Deliver superior customer experiences with an AI-driven platform for creating and deploying cognitive chatbots
Deliver Awesome UI with the most complete toolboxes for .NET, Web and Mobile development
Automate UI, load and performance testing for web, desktop and mobile
A complete cloud platform for an app or your entire digital business
Detect and predict anomalies by automating machine learning to achieve higher asset uptime and maximized yield
Automate decision processes with a no-code business rules engine
Optimize data integration with high-performance connectivity
Connect to any cloud or on-premises data source using a standard interface
Build engaging multi-channel web and digital experiences with intuitive web content management
Personalize and optimize the customer experience across digital touchpoints
Build, protect and deploy apps across any platform and mobile device
Rapidly develop, manage and deploy business apps, delivered as SaaS in the cloud
Commenting on Dana Gardner's Briefings Direct blog about freeing mainframe applications, Gregg offers his take on why it is wise to leave applications on the mainframe. This podcast runs for 3:15.
My take, if you will, on keeping applications on the mainframe, as opposed to moving them off, is quite simple. This day and age, it seems to me that whether it’s an IBM mainframe or it’s some other quote/unquote “pseudo mainframe” the industry has recognized the need for large systems which are easily manageable, which are very reliable, which can grow based upon demand quite easily, which are very energy efficient.
And all of these aspects are specifically endemic to the mainframe and the mainframe architecture. So in my mind, folks, when talking about moving off the mainframe, aren’t really talking about moving off the mainframe anymore. They’re really talking about moving to another, quote/unquote, “mainframe”.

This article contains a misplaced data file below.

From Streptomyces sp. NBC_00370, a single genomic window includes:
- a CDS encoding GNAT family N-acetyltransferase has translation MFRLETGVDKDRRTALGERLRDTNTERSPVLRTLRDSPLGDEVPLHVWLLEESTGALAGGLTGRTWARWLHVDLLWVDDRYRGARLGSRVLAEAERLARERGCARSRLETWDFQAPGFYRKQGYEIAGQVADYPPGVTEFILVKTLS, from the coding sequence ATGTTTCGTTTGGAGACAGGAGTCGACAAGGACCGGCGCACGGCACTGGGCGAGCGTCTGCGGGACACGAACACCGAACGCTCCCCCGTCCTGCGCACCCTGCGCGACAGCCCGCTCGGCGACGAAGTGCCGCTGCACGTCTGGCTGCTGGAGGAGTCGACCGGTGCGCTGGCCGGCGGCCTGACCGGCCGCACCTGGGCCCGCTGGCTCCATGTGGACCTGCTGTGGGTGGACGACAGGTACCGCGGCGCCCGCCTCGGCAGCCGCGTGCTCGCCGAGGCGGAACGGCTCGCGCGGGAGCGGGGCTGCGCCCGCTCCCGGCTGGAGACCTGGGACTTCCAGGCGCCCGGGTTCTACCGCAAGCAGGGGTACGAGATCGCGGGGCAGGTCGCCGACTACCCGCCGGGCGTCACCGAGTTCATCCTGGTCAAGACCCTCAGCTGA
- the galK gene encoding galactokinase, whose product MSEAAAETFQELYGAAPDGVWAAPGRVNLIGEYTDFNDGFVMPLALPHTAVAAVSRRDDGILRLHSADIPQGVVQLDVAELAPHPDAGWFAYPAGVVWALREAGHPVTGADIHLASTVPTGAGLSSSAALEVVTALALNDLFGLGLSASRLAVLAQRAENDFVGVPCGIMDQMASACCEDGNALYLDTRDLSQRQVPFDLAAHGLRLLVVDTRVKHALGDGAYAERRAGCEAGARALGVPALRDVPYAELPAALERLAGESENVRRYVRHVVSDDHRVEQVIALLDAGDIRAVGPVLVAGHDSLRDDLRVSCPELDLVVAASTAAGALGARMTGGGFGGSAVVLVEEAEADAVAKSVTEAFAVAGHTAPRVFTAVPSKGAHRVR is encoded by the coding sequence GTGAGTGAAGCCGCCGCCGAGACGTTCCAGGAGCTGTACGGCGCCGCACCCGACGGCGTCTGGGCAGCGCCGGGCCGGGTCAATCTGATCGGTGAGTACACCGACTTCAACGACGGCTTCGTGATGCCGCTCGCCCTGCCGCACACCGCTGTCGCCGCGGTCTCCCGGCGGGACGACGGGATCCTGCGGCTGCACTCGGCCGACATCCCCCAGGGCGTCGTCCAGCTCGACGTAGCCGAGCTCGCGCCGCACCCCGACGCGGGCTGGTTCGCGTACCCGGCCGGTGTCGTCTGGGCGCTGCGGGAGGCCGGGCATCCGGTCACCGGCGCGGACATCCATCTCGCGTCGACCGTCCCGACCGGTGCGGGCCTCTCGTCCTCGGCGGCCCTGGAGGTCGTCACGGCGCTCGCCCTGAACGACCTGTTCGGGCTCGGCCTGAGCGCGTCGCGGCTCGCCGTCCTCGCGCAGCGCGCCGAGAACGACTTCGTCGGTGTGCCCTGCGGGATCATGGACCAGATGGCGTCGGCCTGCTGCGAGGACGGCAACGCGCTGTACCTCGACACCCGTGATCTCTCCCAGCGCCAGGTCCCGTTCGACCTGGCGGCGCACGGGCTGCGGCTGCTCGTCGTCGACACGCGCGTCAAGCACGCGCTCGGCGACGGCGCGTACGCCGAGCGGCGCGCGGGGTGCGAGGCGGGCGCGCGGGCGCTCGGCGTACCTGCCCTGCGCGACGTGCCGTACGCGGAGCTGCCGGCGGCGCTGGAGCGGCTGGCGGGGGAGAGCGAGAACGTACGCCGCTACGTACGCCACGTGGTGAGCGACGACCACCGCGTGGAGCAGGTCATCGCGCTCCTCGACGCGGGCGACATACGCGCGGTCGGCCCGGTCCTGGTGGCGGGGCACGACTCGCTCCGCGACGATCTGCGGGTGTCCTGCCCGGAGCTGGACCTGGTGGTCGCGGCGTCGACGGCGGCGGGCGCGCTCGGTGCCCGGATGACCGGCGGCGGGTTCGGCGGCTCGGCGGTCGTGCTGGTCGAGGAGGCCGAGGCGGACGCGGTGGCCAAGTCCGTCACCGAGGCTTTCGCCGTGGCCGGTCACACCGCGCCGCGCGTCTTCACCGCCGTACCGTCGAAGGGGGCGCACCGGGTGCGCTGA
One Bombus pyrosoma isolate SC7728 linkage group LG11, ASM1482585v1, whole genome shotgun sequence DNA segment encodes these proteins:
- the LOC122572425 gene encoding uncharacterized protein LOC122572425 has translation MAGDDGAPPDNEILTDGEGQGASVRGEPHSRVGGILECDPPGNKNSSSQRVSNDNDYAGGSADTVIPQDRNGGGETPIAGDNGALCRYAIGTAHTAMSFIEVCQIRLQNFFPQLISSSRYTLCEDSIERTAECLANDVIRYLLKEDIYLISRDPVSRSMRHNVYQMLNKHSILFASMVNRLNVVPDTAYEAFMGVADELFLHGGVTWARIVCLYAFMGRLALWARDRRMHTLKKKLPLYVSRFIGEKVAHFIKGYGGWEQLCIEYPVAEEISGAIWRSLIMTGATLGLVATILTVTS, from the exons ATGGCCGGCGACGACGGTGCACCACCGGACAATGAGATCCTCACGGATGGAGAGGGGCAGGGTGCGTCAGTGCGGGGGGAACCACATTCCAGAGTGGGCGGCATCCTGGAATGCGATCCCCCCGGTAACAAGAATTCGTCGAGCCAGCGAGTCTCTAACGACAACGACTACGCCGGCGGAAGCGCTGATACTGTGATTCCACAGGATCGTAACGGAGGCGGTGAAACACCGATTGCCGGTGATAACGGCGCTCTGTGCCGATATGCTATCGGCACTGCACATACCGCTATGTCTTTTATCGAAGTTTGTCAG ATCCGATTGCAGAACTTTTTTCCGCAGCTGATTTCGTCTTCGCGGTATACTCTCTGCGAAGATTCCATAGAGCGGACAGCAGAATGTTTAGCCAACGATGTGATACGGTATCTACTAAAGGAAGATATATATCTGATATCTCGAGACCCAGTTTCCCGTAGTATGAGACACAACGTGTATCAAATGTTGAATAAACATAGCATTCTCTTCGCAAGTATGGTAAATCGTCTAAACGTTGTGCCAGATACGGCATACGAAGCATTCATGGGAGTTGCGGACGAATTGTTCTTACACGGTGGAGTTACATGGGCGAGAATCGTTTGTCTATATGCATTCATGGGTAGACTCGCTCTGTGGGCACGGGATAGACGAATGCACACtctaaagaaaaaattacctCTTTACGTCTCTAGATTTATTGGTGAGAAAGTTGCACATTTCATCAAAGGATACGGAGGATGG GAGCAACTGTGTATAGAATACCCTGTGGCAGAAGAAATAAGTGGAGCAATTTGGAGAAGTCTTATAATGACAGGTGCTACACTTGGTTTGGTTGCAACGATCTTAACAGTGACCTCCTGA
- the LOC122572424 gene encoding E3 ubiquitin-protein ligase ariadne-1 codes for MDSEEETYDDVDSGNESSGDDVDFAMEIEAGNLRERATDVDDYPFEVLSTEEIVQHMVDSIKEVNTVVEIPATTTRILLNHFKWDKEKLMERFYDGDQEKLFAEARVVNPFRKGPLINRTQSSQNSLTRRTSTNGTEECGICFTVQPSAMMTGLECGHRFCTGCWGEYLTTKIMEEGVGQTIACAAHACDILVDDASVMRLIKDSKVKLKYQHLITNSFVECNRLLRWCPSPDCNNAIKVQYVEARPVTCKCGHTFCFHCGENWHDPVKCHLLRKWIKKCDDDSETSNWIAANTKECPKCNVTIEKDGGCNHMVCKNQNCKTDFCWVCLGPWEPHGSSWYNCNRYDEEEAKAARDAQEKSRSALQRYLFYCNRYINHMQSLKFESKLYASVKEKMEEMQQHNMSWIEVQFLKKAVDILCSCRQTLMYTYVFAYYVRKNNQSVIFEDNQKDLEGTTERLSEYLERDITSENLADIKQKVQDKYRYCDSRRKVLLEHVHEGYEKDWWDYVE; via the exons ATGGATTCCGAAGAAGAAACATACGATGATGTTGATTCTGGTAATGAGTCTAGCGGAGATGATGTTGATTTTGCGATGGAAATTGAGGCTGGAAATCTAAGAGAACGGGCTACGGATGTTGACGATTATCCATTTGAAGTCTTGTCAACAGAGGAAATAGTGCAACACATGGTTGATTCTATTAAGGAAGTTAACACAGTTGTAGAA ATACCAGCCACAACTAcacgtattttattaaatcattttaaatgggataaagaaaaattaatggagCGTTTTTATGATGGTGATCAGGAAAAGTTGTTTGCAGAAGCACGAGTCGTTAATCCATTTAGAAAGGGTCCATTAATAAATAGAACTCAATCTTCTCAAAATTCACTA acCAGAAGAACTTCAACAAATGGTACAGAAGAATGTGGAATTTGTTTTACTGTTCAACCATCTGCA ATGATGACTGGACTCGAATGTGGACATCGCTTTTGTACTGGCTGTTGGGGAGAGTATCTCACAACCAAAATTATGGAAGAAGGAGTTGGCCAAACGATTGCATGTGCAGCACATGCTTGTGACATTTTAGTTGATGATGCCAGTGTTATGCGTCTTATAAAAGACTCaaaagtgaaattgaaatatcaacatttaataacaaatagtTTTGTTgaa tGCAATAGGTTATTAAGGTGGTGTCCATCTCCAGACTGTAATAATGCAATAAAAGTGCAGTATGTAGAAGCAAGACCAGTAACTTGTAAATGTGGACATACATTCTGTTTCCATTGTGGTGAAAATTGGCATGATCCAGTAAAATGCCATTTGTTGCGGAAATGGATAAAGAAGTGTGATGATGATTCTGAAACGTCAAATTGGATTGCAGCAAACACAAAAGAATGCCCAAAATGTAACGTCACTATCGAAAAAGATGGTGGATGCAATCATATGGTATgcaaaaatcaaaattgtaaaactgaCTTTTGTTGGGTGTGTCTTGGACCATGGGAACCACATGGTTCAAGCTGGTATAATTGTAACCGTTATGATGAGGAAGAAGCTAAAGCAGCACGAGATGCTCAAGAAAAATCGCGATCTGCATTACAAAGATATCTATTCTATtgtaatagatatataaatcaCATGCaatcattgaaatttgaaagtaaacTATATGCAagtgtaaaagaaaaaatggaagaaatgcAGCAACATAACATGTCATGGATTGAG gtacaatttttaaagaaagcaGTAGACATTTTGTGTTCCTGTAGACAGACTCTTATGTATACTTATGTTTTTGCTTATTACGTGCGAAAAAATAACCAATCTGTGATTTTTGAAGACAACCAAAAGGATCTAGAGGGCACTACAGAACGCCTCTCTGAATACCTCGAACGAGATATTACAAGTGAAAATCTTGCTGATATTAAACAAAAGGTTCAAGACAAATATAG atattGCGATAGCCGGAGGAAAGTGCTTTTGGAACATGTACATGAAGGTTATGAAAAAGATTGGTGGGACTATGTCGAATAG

However, this mainframe that they're talking about moving to typically has nowhere near the virtualization and management capabilities as the IBM hardware, which means in my mind that while there may be some perceived benefit from a TCO perspective, that in the end, the cost benefits are definitely reduced, and if not almost eliminated. Look at the amount of people it takes to manage, the amount of energy it takes to run, and basically the difficulty that one has with regard to dynamic capacity management specifically when it comes into cloud computing.
It’s hard for me to fathom why anybody would move off the mainframe at this point: easily manage SOA environments across heterogeneous databases, across multiple versions of z/OS, across multiple instances of System z implementation, and then take into account the ability, for example, to run Linux on the mainframe in a very cost effective fashion, I think that what we will see is more and more people moving to the mainframe.
(Photo credit: Pirate’s Gold, Mykl Roventine's photostream)
My basic take is that it’s foolsgood. There’s really no benefit to moving off the mainframe, particularly when you take into account the rest of the industry is moving toward the mainframe architecture. So what would you rather go with, you know, some new architecture with not the history of reliability and serviceability of something like the IBM mainframe System z and z/OS? Or go with -- you know, go with somebody that’s been doing it for three decades? For me, it’s an easy decision.
View all posts from Gregg Willhoit on the Progress blog. Connect with us about all things application development and deployment, data integration and digital business.
Copyright © 2018 Progress Software Corporation and/or its subsidiaries or affiliates.
All Rights Reserved.
Progress, Telerik, and certain product names used herein are trademarks or registered trademarks of Progress Software Corporation and/or one of its subsidiaries or affiliates in the U.S. and/or other countries. See Trademarks for appropriate markings.